The first and second parameters for the Kendall's notation may have a
G value, which stands for General distribution, see here.
But what does that mean? What is a general distribution?
Queueing theory uses Kendall's notation, as you described. There are three components describing the behavior of a queue:
Generally general case
In the most general case, the behavior of a queue would be described as G/G/c where G is an unknown rate of customer arrivals, with an unknown service time distribution, G, (which is NOT necessarily the same as the process that characterizes arrivals), and c is an integer value greater than or equal to one.
In such general terms, it doesn't make much sense! It is more accessible to start with a specific queue behavior, for example, the performance of a fixed hard disk-drive (i.e. DASD, or direct access storage device).
DASD performance is modeled most accurately as an M/G/1 queue. M means that customers, or requests for disk access, behave according to a Poisson process. This is referred to as a stochastic, or Markov process, thus the use of "M". The rate at which the disk drive is able to meet these requests for service is unknown. Since job service times can have an arbitrary distribution, this is designated by "G" for "general". Finally, if there is only one disk-drive, c = 1.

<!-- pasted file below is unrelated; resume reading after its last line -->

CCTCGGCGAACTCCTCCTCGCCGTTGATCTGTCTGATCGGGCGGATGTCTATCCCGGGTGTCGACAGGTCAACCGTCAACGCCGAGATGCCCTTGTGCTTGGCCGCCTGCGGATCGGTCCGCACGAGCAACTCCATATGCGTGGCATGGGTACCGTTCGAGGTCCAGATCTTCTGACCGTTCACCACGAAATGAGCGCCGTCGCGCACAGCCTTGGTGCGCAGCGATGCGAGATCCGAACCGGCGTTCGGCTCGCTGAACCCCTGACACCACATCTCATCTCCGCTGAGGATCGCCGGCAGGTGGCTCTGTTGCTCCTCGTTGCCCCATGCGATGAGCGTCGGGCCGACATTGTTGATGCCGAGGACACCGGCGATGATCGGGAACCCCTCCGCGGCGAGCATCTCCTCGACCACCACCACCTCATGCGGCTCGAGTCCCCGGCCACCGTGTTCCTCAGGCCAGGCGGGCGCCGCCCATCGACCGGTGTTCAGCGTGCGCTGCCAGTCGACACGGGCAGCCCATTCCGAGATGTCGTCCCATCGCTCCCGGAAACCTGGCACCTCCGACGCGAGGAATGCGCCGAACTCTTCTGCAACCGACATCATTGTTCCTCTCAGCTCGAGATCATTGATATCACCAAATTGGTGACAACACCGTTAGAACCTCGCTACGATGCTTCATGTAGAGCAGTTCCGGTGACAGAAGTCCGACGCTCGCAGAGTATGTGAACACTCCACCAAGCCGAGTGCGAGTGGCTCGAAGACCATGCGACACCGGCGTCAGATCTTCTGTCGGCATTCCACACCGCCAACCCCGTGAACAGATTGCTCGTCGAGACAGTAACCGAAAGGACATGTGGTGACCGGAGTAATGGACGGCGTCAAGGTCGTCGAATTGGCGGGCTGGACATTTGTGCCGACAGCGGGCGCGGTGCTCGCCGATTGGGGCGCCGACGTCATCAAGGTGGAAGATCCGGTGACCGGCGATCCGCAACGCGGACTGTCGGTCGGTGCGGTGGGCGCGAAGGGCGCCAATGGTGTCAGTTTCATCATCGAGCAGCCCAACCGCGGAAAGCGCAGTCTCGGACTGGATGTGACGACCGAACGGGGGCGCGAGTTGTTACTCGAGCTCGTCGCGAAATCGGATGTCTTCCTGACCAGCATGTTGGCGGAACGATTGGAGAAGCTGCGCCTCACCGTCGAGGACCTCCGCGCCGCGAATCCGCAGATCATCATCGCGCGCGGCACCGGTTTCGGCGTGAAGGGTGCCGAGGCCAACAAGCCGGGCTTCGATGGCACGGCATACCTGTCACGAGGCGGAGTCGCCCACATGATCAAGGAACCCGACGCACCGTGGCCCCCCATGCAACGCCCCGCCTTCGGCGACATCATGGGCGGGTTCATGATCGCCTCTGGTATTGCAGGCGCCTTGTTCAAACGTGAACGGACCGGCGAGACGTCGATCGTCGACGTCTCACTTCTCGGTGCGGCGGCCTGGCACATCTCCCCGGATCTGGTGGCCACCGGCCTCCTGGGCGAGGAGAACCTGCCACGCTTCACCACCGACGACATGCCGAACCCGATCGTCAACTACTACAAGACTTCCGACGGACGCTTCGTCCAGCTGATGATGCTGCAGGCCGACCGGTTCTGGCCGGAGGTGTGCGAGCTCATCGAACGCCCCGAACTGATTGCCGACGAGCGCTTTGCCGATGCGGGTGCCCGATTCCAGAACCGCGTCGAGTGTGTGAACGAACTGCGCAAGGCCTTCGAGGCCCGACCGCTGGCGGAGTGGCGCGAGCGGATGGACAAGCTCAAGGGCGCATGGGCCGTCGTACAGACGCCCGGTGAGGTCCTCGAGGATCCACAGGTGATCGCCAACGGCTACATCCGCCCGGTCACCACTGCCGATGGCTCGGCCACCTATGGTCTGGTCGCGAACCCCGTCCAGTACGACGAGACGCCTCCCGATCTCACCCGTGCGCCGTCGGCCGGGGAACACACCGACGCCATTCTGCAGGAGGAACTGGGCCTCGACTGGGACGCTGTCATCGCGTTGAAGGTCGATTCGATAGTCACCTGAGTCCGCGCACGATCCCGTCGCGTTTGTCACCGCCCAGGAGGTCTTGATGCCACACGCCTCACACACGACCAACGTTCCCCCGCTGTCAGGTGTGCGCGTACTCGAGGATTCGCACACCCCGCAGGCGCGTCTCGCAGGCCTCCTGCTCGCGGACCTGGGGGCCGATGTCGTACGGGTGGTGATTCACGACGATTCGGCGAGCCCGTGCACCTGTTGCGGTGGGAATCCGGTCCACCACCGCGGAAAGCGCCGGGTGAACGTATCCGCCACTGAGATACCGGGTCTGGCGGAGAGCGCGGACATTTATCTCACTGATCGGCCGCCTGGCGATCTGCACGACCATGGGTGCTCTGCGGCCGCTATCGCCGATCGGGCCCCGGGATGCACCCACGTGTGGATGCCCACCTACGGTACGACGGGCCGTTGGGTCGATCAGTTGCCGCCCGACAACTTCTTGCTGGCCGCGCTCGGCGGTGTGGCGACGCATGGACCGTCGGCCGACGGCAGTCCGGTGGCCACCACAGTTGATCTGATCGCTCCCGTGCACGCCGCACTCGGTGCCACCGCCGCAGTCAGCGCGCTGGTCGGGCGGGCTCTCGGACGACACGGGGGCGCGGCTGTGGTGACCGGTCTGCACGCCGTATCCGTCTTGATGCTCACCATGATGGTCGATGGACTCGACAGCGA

Let's consider another example, where customers arrive randomly (according to a Poisson process), with exponentially distributed service times. There are multiple servers. This would be described as an M/M/c queue.
This is the typical situation at Walmart, during the night shift (with few cashiers on duty), or at a bank with tellers, or when making a phone call for customer support. Customers arrive randomly (M). The time required to check out their groceries or answer their question is also random (M) e.g. when grocery queues don't have a "10 items or less" configuration for some checkers. Meanwhile, there are a fixed number of cashiers or telephone support staff on duty, we'll say five. This would be an M/M/5 queue.